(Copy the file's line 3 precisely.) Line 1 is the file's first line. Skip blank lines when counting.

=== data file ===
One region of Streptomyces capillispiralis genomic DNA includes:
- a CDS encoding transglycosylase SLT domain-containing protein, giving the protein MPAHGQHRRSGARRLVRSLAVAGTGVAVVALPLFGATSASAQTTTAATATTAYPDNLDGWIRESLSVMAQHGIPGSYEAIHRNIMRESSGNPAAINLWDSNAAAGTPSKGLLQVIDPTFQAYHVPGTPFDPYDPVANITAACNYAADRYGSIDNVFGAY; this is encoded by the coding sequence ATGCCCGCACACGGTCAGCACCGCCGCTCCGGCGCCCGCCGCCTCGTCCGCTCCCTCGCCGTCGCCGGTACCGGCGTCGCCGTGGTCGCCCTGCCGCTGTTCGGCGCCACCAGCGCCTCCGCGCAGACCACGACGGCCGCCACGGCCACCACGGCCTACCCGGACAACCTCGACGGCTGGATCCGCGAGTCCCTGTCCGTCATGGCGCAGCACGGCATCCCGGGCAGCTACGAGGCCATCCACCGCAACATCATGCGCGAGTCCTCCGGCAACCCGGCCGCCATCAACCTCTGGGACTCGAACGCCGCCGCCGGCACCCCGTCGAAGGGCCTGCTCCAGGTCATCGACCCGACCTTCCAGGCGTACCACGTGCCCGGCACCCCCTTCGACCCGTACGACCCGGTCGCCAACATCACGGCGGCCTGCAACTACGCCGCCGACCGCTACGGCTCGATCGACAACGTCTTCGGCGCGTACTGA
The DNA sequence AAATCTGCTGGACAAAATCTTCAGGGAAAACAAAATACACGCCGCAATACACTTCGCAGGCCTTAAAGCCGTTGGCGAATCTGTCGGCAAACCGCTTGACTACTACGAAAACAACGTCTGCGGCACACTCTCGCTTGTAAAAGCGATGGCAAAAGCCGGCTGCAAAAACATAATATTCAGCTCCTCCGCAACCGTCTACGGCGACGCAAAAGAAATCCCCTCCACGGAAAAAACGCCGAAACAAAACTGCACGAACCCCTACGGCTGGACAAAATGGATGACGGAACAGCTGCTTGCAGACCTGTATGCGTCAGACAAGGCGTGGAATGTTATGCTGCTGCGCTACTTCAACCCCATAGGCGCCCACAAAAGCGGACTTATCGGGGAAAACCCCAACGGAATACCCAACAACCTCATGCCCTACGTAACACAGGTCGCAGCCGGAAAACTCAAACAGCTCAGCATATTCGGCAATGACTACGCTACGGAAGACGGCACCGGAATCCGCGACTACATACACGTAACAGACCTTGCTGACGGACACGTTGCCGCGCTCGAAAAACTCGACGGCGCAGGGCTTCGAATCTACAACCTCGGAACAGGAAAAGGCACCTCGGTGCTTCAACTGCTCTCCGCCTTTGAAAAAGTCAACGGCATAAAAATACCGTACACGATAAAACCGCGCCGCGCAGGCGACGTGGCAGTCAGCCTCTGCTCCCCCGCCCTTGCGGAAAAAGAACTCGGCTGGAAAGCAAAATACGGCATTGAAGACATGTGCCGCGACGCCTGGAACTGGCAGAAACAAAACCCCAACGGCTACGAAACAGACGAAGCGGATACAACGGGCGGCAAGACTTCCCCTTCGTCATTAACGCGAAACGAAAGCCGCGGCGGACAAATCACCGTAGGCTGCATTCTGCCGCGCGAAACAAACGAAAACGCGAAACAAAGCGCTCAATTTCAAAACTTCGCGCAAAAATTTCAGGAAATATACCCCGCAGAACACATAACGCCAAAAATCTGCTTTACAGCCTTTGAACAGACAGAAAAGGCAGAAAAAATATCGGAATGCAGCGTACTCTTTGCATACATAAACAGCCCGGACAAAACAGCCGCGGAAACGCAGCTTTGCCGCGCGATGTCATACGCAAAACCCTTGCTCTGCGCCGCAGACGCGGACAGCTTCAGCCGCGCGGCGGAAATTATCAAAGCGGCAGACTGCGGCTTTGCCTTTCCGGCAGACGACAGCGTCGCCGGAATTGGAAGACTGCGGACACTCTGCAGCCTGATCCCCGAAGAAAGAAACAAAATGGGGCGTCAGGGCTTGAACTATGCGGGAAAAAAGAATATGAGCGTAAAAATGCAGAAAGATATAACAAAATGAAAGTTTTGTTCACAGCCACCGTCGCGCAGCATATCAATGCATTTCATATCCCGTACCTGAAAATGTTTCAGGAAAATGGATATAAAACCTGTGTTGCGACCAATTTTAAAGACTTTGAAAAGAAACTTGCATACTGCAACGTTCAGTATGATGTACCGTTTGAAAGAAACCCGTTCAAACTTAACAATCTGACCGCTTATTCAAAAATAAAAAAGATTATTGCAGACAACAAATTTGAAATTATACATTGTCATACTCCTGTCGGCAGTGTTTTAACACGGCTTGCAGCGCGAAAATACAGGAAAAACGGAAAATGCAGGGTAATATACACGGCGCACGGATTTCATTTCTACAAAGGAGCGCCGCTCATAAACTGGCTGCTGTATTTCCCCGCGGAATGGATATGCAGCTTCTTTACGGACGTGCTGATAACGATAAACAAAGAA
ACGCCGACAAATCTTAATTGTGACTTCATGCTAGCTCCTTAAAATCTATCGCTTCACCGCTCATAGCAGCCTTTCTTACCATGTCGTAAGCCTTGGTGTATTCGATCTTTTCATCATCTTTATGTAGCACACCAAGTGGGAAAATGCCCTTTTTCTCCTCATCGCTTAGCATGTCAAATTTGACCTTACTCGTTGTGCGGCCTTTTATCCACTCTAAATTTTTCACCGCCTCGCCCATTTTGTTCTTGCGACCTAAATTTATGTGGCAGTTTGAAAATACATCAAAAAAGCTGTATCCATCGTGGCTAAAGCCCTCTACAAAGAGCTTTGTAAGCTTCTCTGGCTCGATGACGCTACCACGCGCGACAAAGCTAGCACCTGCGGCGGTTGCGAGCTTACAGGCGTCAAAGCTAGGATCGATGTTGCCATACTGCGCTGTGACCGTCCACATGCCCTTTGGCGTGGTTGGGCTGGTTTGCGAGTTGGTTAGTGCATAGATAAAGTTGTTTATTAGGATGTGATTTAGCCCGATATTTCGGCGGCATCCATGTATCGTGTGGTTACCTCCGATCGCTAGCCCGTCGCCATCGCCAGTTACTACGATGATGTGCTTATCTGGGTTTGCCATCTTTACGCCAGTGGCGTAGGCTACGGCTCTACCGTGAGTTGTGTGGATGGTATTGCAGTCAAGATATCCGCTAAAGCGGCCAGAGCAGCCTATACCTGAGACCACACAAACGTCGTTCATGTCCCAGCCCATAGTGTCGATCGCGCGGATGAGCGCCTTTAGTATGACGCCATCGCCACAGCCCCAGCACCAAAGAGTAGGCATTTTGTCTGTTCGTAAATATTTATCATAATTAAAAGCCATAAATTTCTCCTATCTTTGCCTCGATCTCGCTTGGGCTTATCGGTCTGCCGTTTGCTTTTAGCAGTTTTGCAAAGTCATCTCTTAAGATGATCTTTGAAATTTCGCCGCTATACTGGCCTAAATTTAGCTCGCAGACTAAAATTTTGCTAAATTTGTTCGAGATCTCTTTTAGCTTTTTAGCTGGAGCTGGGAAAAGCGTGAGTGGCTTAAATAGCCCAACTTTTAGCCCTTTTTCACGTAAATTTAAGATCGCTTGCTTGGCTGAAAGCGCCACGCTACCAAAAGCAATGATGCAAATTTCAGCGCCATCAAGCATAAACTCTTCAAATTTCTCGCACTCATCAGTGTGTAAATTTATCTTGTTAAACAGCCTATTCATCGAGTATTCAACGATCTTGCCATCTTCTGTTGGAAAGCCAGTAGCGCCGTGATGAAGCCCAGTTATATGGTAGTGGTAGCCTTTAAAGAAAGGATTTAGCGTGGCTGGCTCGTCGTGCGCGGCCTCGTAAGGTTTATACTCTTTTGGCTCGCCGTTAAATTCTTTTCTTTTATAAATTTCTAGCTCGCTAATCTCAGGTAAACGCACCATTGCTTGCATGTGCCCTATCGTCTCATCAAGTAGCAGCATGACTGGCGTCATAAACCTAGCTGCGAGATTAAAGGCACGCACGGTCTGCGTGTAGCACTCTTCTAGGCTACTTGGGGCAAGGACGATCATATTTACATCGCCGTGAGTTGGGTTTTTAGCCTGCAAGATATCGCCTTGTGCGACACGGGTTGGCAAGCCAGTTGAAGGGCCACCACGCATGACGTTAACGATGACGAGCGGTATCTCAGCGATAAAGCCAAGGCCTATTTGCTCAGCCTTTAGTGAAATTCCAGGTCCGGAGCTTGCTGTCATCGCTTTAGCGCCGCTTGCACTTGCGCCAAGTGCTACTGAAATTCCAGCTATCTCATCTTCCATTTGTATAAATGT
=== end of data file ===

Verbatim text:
The DNA sequence AAATCTGCTGGACAAAATCTTCAGGGAAAACAAAATACACGCCGCAATACACTTCGCAGGCCTTAAAGCCGTTGGCGAATCTGTCGGCAAACCGCTTGACTACTACGAAAACAACGTCTGCGGCACACTCTCGCTTGTAAAAGCGATGGCAAAAGCCGGCTGCAAAAACATAATATTCAGCTCCTCCGCAACCGTCTACGGCGACGCAAAAGAAATCCCCTCCACGGAAAAAACGCCGAAACAAAACTGCACGAACCCCTACGGCTGGACAAAATGGATGACGGAACAGCTGCTTGCAGACCTGTATGCGTCAGACAAGGCGTGGAATGTTATGCTGCTGCGCTACTTCAACCCCATAGGCGCCCACAAAAGCGGACTTATCGGGGAAAACCCCAACGGAATACCCAACAACCTCATGCCCTACGTAACACAGGTCGCAGCCGGAAAACTCAAACAGCTCAGCATATTCGGCAATGACTACGCTACGGAAGACGGCACCGGAATCCGCGACTACATACACGTAACAGACCTTGCTGACGGACACGTTGCCGCGCTCGAAAAACTCGACGGCGCAGGGCTTCGAATCTACAACCTCGGAACAGGAAAAGGCACCTCGGTGCTTCAACTGCTCTCCGCCTTTGAAAAAGTCAACGGCATAAAAATACCGTACACGATAAAACCGCGCCGCGCAGGCGACGTGGCAGTCAGCCTCTGCTCCCCCGCCCTTGCGGAAAAAGAACTCGGCTGGAAAGCAAAATACGGCATTGAAGACATGTGCCGCGACGCCTGGAACTGGCAGAAACAAAACCCCAACGGCTACGAAACAGACGAAGCGGATACAACGGGCGGCAAGACTTCCCCTTCGTCATTAACGCGAAACGAAAGCCGCGGCGGACAAATCACCGTAGGCTGCATTCTGCCGCGCGAAACAAACGAAAACGCGAAACAAAGCGCTCAATTTCAAAACTTCGCGCAAAAATTTCAGGAAATATACCCCGCAGAACACATAACGCCAAAAATCTGCTTTACAGCCTTTGAACAGACAGAAAAGGCAGAAAAAATATCGGAATGCAGCGTACTCTTTGCATACATAAACAGCCCGGACAAAACAGCCGCGGAAACGCAGCTTTGCCGCGCGATGTCATACGCAAAACCCTTGCTCTGCGCCGCAGACGCGGACAGCTTCAGCCGCGCGGCGGAAATTATCAAAGCGGCAGACTGCGGCTTTGCCTTTCCGGCAGACGACAGCGTCGCCGGAATTGGAAGACTGCGGACACTCTGCAGCCTGATCCCCGAAGAAAGAAACAAAATGGGGCGTCAGGGCTTGAACTATGCGGGAAAAAAGAATATGAGCGTAAAAATGCAGAAAGATATAACAAAATGAAAGTTTTGTTCACAGCCACCGTCGCGCAGCATATCAATGCATTTCATATCCCGTACCTGAAAATGTTTCAGGAAAATGGATATAAAACCTGTGTTGCGACCAATTTTAAAGACTTTGAAAAGAAACTTGCATACTGCAACGTTCAGTATGATGTACCGTTTGAAAGAAACCCGTTCAAACTTAACAATCTGACCGCTTATTCAAAAATAAAAAAGATTATTGCAGACAACAAATTTGAAATTATACATTGTCATACTCCTGTCGGCAGTGTTTTAACACGGCTTGCAGCGCGAAAATACAGGAAAAACGGAAAATGCAGGGTAATATACACGGCGCACGGATTTCATTTCTACAAAGGAGCGCCGCTCATAAACTGGCTGCTGTATTTCCCCGCGGAATGGATATGCAGCTTCTTTACGGACGTGCTGATAACGATAAACAAAGAA